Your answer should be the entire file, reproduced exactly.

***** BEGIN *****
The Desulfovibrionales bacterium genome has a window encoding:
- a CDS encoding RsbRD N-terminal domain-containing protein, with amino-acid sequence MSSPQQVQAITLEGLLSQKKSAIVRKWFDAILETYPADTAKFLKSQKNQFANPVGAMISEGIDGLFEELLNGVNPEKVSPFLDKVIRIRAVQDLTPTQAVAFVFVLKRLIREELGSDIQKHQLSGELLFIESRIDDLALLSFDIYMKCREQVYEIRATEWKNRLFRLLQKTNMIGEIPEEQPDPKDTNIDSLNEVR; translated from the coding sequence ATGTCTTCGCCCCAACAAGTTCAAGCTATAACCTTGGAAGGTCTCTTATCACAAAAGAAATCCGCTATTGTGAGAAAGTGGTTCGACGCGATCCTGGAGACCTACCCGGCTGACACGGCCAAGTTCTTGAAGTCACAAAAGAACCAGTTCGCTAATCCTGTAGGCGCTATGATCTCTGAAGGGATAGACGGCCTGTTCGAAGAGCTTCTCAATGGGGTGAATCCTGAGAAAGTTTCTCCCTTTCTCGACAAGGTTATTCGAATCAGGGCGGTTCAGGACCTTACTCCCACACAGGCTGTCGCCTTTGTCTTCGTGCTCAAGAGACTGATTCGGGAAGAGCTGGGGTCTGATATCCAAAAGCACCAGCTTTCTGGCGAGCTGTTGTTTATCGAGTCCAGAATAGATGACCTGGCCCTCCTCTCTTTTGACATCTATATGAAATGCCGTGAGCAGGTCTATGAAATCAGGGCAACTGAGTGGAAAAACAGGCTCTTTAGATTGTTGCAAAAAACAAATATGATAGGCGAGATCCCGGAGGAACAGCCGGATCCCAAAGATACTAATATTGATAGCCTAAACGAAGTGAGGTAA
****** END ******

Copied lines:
The Desulfovibrionales bacterium genome has a window encoding:
- a CDS encoding RsbRD N-terminal domain-containing protein, with amino-acid sequence MSSPQQVQAITLEGLLSQKKSAIVRKWFDAILETYPADTAKFLKSQKNQFANPVGAMISEGIDGLFEELLNGVNPEKVSPFLDKVIRIRAVQDLTPTQAVAFVFVLKRLIREELGSDIQKHQLSGELLFIESRIDDLALLSFDIYMKCREQVYEIRATEWKNRLFRLLQKTNMIGEIPEEQPDPKDTNIDSLNEVR; translated from the coding sequence ATGTCTTCGCCCCAACAAGTTCAAGCTATAACCTTGGAAGGTCTCTTATCACAAAAGAAATCCGCTATTGTGAGAAAGTGGTTCGACGCGATCCTGGAGACCTACCCGGCTGACACGGCCAAGTTCTTGAAGTCACAAAAGAACCAGTTCGCTAATCCTGTAGGCGCTATGATCTCTGAAGGGATAGACGGCCTGTTCGAAGAGCTTCTCAATGGGGTGAATCCTGAGAAAGTTTCTCCCTTTCTCGACAAGGTTATTCGAATCAGGGCGGTTCAGGACCTTACTCCCACACAGGCTGTCGCCTTTGTCTTCGTGCTCAAGAGACTGATTCGGGAAGAGCTGGGGTCTGATATCCAAAAGCACCAGCTTTCTGGCGAGCTGTTGTTTATCGAGTCCAGAATAGATGACCTGGCCCTCCTCTCTTTTGACATCTATATGAAATGCCGTGAGCAGGTCTATGAAATCAGGGCAACTGAGTGGAAAAACAGGCTCTTTAGATTGTTGCAAAAAACAAATATGATAGGCGAGATCCCGGAGGAACAGCCGGATCCCAAAGATACTAATATTGATAGCCTAAACGAAGTGAGGTAA